Department stores and shopping centres are massive, confusing places at the best of times.
In the worst of times, they become the stuff of nightmares. Specifically those nightmares in which danger and death are just a heartbeat away, out of sight yet mind-numbingly close, and all you know is noise, fear and confusion.
In the bigger stores, product placement ensures line-of-sight just doesn’t exist. Here’s a terrifying video that shows why they’re exactly where you don’t want to be when the shooting starts:
The body count that has risen since gunmen opened fire in the Nairobi Westgate shopping centre on Saturday night has risen to 68. Kenya Defence Forces claim to have control over the situation, but the toll is expected to rise.
And now the eyewitness accounts are coming in from people who were literally on the ground while the bullets and grenades were flying, here’s some quotes that give you a harrowing idea of what it’s like to know death could be just seconds away:
Greg Aldous, NZ national living in Kenya, hid in a box for an hour before making a frantic dash for freedom through a car park.
One of the snipers shot a dude about 10 metres away, just a guy, just a waiter.
We were petrified, it was a terrifying situation. They were coming in through the front, they were coming in through the back and we were just sitting ducks … They are horrible people.
Manish Turohit, 18, hid in a parking garage for two hours.
They just came in and threw a grenade. We were running and they opened fire. They were shouting and firing.
“Cecilia” hid under a vehicle in the basement car park.
They were shooting from the exit ramp, shooting everywhere.
I saw people being shot all around me, some with blood pouring from bad wounds. I was just praying, praying God keep me alive and that my day hadn’t come.
Hannah Chisholm, a Briton visiting Nairobi, told the BBC she and dozens of others barricaded themselves into a large storeroom.
We kept running to different places but the shots were getting louder so we barricaded ourselves along with about 60 others into a large storeroom.
There were children with us as well as someone who had been shot. The gunfire was loud and we were scared but at that point we thought the gunmen were thieves so we assumed they wouldn’t try to reach the storeroom.
Arjen Westra told the BBC he was sitting in a cafe drinking coffee when the gunfire erupted.
The gunfire moved into the shopping mall and people started running. I could hear people screaming and people crying around me, everyone was lying flat on the ground.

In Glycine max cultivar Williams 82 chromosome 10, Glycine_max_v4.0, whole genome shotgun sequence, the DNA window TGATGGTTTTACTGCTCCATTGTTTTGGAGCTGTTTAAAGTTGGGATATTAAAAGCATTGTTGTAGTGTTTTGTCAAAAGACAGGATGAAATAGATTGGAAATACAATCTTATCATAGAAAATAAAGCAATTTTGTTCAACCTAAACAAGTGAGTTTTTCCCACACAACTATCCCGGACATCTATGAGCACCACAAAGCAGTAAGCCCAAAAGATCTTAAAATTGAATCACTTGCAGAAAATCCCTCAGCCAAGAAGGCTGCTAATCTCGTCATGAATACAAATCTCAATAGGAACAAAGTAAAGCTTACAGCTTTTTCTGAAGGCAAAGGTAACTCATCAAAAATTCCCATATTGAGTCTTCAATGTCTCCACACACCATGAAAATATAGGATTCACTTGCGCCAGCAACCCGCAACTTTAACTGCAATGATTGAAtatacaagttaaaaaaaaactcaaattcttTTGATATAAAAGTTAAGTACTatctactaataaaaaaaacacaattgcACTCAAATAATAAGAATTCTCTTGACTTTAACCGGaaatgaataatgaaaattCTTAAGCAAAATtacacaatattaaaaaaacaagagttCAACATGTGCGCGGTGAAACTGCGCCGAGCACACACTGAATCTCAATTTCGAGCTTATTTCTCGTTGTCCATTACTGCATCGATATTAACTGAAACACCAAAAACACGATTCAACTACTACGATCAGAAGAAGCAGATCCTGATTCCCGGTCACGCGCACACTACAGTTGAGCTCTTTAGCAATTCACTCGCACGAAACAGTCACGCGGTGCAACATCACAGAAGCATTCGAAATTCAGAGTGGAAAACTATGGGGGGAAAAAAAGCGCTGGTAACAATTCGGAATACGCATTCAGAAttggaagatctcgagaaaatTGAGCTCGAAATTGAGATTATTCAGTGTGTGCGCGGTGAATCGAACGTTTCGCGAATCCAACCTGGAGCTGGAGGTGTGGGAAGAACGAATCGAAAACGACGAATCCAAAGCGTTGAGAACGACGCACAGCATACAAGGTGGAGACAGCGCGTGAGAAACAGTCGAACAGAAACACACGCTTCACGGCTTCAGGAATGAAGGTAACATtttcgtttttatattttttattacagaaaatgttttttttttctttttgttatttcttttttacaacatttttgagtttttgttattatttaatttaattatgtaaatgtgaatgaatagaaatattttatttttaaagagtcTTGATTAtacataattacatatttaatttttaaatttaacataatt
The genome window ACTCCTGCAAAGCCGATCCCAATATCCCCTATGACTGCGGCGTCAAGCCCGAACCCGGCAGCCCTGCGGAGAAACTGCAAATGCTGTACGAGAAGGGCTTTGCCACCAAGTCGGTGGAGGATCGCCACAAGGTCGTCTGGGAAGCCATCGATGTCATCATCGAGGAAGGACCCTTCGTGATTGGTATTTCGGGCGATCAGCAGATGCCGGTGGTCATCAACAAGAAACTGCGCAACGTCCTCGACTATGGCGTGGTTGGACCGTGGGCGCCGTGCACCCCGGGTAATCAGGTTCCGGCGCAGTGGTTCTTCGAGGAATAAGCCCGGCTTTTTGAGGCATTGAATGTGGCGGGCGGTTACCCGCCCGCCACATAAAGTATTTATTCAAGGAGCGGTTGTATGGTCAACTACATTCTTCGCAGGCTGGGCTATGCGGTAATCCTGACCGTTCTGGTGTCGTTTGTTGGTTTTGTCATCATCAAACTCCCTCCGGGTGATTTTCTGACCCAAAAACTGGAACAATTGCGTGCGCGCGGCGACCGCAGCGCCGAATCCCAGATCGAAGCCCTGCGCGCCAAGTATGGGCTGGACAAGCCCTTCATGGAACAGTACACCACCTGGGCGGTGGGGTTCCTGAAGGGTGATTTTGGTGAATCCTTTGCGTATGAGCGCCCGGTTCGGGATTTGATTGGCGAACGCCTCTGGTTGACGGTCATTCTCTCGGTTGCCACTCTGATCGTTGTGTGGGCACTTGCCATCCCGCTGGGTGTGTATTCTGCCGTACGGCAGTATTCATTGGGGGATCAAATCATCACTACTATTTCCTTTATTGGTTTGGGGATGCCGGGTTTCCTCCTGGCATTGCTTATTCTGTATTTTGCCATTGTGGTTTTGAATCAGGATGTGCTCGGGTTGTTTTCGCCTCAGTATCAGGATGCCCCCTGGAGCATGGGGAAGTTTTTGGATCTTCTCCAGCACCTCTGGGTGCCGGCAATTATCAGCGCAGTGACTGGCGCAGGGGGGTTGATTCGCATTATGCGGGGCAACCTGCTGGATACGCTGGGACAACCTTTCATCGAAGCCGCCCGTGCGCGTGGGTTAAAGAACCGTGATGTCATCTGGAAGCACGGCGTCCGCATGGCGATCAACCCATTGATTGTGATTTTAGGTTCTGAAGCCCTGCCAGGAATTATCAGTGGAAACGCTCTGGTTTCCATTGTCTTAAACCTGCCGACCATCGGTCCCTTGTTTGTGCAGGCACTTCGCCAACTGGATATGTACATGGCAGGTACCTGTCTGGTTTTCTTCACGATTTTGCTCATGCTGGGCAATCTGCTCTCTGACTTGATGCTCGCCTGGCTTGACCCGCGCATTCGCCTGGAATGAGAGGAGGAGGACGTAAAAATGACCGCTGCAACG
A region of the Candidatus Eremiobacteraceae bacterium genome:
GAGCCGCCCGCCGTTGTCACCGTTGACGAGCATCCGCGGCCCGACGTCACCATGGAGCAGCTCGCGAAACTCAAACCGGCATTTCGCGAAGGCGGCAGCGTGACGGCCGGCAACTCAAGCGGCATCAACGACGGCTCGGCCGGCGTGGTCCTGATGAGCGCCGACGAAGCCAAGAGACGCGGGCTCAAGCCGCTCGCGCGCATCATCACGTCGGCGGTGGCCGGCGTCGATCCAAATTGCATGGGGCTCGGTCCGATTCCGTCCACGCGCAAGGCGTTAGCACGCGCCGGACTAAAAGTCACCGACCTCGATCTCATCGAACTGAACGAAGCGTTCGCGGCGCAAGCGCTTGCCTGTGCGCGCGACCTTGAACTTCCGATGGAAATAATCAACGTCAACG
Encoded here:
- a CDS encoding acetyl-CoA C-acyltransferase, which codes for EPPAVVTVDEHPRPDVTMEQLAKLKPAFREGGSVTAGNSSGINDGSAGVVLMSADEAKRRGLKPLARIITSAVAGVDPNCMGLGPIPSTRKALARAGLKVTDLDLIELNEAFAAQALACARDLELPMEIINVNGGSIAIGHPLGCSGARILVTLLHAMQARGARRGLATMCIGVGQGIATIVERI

Sudjar Singh works in the shopping mall.
The gunmen tried to fire at my head but missed. There are definitely many casualties.
Surajit Borkakoty was in the mall at the time of the shooting and told the BBC.
We hid inside a cupboard in the coffee shop. The staff then took us to the kitchen.
We moved the fridges and freezers to block the passageways. It was a small space, people were panicking, children were crying.
We were trying to calm people and tell them not to use their phones, or to keep them on silent. All the time we could hear gun fire. It was a war like situation.
The BBC was contacted by email by someone who was hiding at the scene.
Am hiding in a store, my next person (is) an Indian shot. Severe shooting going on within the premises. I left (a) parcel in my car mid of the road, praying.
Thugs inside, we don’t know when the police will rescue us, all over TVs and radio, we are warned not to move, am in a dark store, more police coming.
Al Graziano, who escaped after hiding in a Mr Price clothing story for five hours.
There was a bang, an explosion, and I though it must be a car crash but then the shooting started.
We were hiding in Mr Price, maybe 30 or 40 of us. It was unnerving: the entire ground floor of the mall was empty and we could just hear shooting, shooting every minute.
— Peter G. (@gnrpeter) September 21, 2013
Explosions and ammunition fire aside, the most frightening part for non-Muslims at the mall came when they realised they were being specifically targeted.
Before its Twitter account @HSM_Press was suspended, al-Shabab’s “press office” tweeted this:
Spare a thought for those hostages told to recite a Muslim prayer while a gun was held to their head.
— Zach Seward (@zseward) September 21, 2013
No, they were not bluffing.
Joshua Hakim had stopped for a snack on his way to watch a rugby match. When one of the bursts of firing stopped, the attackers called for Muslims to identify themselves and leave.
“An Indian man came forward and they said, ‘What is the name of Muhammad’s mother?’,” he told The Guardian.
“When he couldn’t answer they just shot him.”
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